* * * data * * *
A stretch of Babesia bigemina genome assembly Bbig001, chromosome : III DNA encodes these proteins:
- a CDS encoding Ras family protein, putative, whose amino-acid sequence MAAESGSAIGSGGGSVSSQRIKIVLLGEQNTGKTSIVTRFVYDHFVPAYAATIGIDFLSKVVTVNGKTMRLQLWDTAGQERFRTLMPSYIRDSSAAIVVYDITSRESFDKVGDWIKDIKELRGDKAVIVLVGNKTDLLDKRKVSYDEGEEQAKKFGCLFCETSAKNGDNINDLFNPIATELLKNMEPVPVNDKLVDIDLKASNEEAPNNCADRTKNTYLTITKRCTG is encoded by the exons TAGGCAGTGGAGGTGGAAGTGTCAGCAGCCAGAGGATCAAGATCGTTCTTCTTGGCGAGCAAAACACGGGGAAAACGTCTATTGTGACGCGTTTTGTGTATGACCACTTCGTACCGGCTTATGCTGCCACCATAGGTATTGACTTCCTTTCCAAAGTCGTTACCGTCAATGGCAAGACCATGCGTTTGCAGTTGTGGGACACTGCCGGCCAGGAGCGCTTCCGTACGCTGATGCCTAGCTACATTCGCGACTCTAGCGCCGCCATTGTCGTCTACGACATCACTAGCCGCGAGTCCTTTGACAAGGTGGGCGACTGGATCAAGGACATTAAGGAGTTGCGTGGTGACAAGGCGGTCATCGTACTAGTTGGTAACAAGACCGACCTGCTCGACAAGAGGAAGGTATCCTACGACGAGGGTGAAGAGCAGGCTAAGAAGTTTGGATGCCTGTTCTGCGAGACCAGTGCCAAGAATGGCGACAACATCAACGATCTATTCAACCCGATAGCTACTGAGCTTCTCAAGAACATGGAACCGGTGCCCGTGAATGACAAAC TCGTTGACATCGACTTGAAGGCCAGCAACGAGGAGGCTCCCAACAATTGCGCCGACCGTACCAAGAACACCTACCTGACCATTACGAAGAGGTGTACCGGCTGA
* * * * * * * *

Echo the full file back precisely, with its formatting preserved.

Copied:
A stretch of Babesia bigemina genome assembly Bbig001, chromosome : III DNA encodes these proteins:
- a CDS encoding Ras family protein, putative, whose amino-acid sequence MAAESGSAIGSGGGSVSSQRIKIVLLGEQNTGKTSIVTRFVYDHFVPAYAATIGIDFLSKVVTVNGKTMRLQLWDTAGQERFRTLMPSYIRDSSAAIVVYDITSRESFDKVGDWIKDIKELRGDKAVIVLVGNKTDLLDKRKVSYDEGEEQAKKFGCLFCETSAKNGDNINDLFNPIATELLKNMEPVPVNDKLVDIDLKASNEEAPNNCADRTKNTYLTITKRCTG is encoded by the exons TAGGCAGTGGAGGTGGAAGTGTCAGCAGCCAGAGGATCAAGATCGTTCTTCTTGGCGAGCAAAACACGGGGAAAACGTCTATTGTGACGCGTTTTGTGTATGACCACTTCGTACCGGCTTATGCTGCCACCATAGGTATTGACTTCCTTTCCAAAGTCGTTACCGTCAATGGCAAGACCATGCGTTTGCAGTTGTGGGACACTGCCGGCCAGGAGCGCTTCCGTACGCTGATGCCTAGCTACATTCGCGACTCTAGCGCCGCCATTGTCGTCTACGACATCACTAGCCGCGAGTCCTTTGACAAGGTGGGCGACTGGATCAAGGACATTAAGGAGTTGCGTGGTGACAAGGCGGTCATCGTACTAGTTGGTAACAAGACCGACCTGCTCGACAAGAGGAAGGTATCCTACGACGAGGGTGAAGAGCAGGCTAAGAAGTTTGGATGCCTGTTCTGCGAGACCAGTGCCAAGAATGGCGACAACATCAACGATCTATTCAACCCGATAGCTACTGAGCTTCTCAAGAACATGGAACCGGTGCCCGTGAATGACAAAC TCGTTGACATCGACTTGAAGGCCAGCAACGAGGAGGCTCCCAACAATTGCGCCGACCGTACCAAGAACACCTACCTGACCATTACGAAGAGGTGTACCGGCTGA